“For example, here in the USA, 37 percent of the land and 15 percent of our coastal waters provide 90 percent of critical benefits to local communities. Only about a quarter of those lands are currently protected. If we work with local communities to conserve and sustainably manage these places, we could achieve climate and conservation goals while also securing the many benefits of nature for our children and grandchildren,” says Rachel Neugarten, study author and researcher at Cornell University.
Measuring and mapping the areas that provide significant benefits to people provides the information that decision-makers need to better account for impacts on local communities when choosing conservation policies and investments. And decision-makers need not decide between providing natural benefits to people or protecting animal species. In fact, this analysis shows that prioritizing these critical natural areas and the benefits to people they provide simultaneously advances development, conservation, and climate mitigation goals.
“One of the critical questions looking ahead will be: where should we focus our investments of time and resources? While nature is important everywhere, this study helps identify the places that are among the most important for the communities benefiting from these critical landscapes and seascapes, as well as humanity as a whole,” says David Hole, study author and vice president for global solutions at Conservation International’s Moore Center for Science. “Whether they are providing clean water, food security, or protection from storms, it’s critical these areas are prioritized in global and national conservation efforts.”
The effort is not only the most comprehensive set of nature’s contributions to people yet to be mapped, but the approach developed can be used at various decision-making scales and complemented with local expert and stakeholder input.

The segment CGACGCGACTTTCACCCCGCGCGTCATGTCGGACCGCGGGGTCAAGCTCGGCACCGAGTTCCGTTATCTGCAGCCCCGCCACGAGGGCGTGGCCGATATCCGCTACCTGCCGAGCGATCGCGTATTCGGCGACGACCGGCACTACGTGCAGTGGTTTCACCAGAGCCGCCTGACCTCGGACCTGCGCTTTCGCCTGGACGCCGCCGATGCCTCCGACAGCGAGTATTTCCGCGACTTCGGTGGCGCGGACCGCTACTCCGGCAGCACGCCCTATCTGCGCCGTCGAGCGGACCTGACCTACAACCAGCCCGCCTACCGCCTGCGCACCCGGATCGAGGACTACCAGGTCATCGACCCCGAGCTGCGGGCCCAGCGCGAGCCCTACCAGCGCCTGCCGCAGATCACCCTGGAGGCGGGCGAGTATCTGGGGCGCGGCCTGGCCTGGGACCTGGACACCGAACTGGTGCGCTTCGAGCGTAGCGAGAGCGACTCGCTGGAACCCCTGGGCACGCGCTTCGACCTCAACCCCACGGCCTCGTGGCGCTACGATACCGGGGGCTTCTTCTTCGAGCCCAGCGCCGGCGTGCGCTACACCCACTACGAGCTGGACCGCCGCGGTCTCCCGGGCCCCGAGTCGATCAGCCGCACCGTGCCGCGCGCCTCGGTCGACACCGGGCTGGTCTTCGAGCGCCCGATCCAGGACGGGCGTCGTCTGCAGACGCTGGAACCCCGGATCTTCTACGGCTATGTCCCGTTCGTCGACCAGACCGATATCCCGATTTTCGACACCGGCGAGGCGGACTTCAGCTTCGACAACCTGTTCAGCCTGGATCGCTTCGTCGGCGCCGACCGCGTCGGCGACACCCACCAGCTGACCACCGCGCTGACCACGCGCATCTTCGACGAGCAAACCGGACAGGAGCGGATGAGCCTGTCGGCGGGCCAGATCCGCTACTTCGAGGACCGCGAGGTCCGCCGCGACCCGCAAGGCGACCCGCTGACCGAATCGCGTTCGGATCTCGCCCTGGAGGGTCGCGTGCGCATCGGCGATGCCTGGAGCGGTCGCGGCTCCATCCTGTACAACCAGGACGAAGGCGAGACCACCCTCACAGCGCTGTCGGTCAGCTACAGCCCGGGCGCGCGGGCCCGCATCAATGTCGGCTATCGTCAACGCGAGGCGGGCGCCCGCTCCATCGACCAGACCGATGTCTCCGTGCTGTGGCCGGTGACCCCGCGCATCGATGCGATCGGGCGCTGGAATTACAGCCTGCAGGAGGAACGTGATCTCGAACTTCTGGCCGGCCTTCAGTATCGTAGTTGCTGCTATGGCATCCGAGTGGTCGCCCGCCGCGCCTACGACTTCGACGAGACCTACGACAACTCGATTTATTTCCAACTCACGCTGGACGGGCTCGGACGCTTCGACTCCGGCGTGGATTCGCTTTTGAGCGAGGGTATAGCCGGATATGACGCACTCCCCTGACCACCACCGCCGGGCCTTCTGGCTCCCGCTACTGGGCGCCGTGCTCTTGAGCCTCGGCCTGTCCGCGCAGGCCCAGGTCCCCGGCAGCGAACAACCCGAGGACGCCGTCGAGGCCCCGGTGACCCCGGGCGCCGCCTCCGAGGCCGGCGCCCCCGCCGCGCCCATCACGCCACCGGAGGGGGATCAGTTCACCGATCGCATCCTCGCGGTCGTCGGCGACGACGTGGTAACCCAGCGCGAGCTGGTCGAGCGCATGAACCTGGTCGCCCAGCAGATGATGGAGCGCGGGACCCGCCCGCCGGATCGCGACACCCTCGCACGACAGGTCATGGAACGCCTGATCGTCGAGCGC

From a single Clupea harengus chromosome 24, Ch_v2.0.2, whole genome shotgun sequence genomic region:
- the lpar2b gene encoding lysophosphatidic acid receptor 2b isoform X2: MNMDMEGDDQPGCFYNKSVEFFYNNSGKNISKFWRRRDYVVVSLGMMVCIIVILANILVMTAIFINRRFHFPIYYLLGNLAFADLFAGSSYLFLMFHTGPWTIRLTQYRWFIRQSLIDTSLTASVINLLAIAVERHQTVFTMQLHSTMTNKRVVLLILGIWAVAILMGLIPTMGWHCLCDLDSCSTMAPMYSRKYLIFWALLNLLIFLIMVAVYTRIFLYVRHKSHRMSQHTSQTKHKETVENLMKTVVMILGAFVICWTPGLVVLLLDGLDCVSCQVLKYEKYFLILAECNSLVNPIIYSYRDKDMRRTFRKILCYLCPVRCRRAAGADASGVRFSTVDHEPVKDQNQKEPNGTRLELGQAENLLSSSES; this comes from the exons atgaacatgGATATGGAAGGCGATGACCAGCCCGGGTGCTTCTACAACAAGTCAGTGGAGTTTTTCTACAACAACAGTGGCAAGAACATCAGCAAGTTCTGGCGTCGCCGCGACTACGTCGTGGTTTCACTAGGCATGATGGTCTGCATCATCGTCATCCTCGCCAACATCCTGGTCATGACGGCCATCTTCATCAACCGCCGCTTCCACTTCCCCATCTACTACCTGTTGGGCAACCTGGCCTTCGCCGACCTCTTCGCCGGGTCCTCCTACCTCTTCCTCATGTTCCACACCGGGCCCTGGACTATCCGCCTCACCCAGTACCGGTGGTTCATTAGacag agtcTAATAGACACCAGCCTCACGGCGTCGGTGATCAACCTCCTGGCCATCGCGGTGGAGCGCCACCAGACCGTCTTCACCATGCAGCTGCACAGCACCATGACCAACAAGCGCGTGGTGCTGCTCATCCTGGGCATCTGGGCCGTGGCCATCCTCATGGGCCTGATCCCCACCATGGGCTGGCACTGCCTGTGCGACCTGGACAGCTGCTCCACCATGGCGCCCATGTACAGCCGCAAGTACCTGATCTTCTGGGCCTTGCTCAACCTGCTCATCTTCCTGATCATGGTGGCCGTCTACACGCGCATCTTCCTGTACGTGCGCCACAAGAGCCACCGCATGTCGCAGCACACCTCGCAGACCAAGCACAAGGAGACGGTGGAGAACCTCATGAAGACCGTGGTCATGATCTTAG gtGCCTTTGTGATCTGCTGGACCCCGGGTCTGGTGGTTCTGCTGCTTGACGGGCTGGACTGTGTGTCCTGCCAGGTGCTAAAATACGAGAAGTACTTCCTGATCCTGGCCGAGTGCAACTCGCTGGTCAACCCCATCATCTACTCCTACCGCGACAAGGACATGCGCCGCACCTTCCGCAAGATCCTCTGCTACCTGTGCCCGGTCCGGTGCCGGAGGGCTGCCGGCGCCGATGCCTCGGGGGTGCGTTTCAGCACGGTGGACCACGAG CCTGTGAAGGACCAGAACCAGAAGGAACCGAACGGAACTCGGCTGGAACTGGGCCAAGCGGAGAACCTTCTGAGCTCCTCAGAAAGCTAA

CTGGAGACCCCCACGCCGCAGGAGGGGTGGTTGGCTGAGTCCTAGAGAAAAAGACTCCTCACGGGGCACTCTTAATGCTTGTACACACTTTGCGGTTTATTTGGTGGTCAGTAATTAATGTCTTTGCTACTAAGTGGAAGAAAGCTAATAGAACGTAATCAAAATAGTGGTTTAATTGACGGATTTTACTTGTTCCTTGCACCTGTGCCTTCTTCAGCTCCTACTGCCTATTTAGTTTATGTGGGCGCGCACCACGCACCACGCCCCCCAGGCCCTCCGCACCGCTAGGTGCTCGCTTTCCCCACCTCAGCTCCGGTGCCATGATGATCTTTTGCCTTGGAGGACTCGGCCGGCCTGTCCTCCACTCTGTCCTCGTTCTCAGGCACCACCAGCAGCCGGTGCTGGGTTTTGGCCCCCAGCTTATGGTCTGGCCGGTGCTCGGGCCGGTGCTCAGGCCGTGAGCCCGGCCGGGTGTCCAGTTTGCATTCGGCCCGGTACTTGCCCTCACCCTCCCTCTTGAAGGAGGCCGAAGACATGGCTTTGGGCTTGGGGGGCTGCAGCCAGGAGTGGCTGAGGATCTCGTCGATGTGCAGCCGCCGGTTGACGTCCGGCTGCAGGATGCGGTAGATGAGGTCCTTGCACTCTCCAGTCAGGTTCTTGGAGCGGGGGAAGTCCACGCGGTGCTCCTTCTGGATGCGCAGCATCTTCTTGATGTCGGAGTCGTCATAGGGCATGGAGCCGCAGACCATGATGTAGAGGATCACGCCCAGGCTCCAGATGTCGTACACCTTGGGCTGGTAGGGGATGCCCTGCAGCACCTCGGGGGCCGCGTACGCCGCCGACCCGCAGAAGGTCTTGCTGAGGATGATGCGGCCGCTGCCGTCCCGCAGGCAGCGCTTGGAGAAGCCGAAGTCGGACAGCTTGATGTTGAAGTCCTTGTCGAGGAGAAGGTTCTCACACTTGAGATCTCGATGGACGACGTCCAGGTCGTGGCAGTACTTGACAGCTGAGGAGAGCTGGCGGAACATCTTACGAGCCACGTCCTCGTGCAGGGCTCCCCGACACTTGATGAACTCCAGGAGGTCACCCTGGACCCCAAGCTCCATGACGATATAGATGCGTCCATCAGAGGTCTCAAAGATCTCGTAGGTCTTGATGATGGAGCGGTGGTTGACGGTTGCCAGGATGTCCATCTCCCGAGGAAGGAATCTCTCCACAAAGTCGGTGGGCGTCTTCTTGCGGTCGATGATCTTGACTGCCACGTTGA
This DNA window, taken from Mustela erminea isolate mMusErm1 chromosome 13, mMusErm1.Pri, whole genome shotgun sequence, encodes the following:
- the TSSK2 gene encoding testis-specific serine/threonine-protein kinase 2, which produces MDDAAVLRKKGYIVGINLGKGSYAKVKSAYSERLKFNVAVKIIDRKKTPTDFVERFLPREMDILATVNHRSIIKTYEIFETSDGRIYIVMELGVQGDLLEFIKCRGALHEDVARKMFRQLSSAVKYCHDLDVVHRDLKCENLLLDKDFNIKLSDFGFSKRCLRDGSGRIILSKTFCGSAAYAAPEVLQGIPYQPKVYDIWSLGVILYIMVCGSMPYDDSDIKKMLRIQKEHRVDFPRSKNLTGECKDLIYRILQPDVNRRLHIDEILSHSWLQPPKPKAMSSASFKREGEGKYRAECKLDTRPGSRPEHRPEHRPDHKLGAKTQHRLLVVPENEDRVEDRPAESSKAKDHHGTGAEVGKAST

“Global maps can provide a big picture view, and reveal large-scale patterns, but they require local context to make decisions for implementation. It’s like how a mapping app on your phone might first give you an overview of your route, but if you want to see what it will look like once you’re at your destination, you would switch to a street-level view– you need both to really know where you are going,” says Chaplin-Kramer. “Ultimately, we hope this information can be used alongside other diverse values of nature, including intrinsic values of species. Recognizing the way people benefit from and rely on nature can help create lasting buy-in for conservation.”
Collaborators and partners include: Basque Foundation for Science, Carleton University, Colorado State University, Consejo Nacional de Investigaciones Cientificas y Tecnicas, Instituto Multidisciplinario de Biologia Vegetal, Conservation International, Cornell University, King’s College London, Nature Conservancy of Canada, Penn State University, SPRING, Stanford University, Natural Capital Project, SYSTEMIQ, The Nature Conservancy, UN Environment World Conservation Monitoring Centre, Universidad Nacional de Córdoba, University of Bern, University of Minnesota, College of Food, Agriculture, and Natural Resource Sciences, University of Siena, University of Tasmania, University of the Basque Country, Basque Center for Climate Change, Western Washington University, World Resources Institute, World Wildlife Fund